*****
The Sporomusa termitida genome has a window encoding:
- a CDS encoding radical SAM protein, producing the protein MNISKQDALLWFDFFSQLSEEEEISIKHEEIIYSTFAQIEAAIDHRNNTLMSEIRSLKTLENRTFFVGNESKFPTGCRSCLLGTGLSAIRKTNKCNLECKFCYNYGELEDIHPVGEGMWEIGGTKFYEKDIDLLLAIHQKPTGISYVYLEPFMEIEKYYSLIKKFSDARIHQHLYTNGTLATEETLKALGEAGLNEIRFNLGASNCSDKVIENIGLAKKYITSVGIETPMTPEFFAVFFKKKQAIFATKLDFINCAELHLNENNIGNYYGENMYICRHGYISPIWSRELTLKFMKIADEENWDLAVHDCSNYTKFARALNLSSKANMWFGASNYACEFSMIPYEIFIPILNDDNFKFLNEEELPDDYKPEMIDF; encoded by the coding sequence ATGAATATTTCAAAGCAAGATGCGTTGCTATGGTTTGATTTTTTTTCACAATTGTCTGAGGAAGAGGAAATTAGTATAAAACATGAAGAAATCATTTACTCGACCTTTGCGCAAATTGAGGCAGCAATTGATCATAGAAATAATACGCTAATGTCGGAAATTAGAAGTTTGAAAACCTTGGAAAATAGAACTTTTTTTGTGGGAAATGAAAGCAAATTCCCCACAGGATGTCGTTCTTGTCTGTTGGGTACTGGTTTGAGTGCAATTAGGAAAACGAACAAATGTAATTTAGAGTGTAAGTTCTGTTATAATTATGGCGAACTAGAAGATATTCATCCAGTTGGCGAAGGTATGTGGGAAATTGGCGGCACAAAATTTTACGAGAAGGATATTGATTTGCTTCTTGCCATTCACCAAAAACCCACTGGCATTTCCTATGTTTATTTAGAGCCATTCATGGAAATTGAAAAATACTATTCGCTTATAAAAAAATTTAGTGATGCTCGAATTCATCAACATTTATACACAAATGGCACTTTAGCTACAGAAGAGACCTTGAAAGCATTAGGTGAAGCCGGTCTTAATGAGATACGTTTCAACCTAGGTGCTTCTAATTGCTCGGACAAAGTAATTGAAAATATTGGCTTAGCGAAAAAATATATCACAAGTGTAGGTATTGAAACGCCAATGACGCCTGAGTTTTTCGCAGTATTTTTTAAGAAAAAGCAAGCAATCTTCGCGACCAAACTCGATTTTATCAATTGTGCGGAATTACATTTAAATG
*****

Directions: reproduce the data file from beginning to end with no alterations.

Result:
The Sporomusa termitida genome has a window encoding:
- a CDS encoding radical SAM protein, producing the protein MNISKQDALLWFDFFSQLSEEEEISIKHEEIIYSTFAQIEAAIDHRNNTLMSEIRSLKTLENRTFFVGNESKFPTGCRSCLLGTGLSAIRKTNKCNLECKFCYNYGELEDIHPVGEGMWEIGGTKFYEKDIDLLLAIHQKPTGISYVYLEPFMEIEKYYSLIKKFSDARIHQHLYTNGTLATEETLKALGEAGLNEIRFNLGASNCSDKVIENIGLAKKYITSVGIETPMTPEFFAVFFKKKQAIFATKLDFINCAELHLNENNIGNYYGENMYICRHGYISPIWSRELTLKFMKIADEENWDLAVHDCSNYTKFARALNLSSKANMWFGASNYACEFSMIPYEIFIPILNDDNFKFLNEEELPDDYKPEMIDF; encoded by the coding sequence ATGAATATTTCAAAGCAAGATGCGTTGCTATGGTTTGATTTTTTTTCACAATTGTCTGAGGAAGAGGAAATTAGTATAAAACATGAAGAAATCATTTACTCGACCTTTGCGCAAATTGAGGCAGCAATTGATCATAGAAATAATACGCTAATGTCGGAAATTAGAAGTTTGAAAACCTTGGAAAATAGAACTTTTTTTGTGGGAAATGAAAGCAAATTCCCCACAGGATGTCGTTCTTGTCTGTTGGGTACTGGTTTGAGTGCAATTAGGAAAACGAACAAATGTAATTTAGAGTGTAAGTTCTGTTATAATTATGGCGAACTAGAAGATATTCATCCAGTTGGCGAAGGTATGTGGGAAATTGGCGGCACAAAATTTTACGAGAAGGATATTGATTTGCTTCTTGCCATTCACCAAAAACCCACTGGCATTTCCTATGTTTATTTAGAGCCATTCATGGAAATTGAAAAATACTATTCGCTTATAAAAAAATTTAGTGATGCTCGAATTCATCAACATTTATACACAAATGGCACTTTAGCTACAGAAGAGACCTTGAAAGCATTAGGTGAAGCCGGTCTTAATGAGATACGTTTCAACCTAGGTGCTTCTAATTGCTCGGACAAAGTAATTGAAAATATTGGCTTAGCGAAAAAATATATCACAAGTGTAGGTATTGAAACGCCAATGACGCCTGAGTTTTTCGCAGTATTTTTTAAGAAAAAGCAAGCAATCTTCGCGACCAAACTCGATTTTATCAATTGTGCGGAATTACATTTAAATG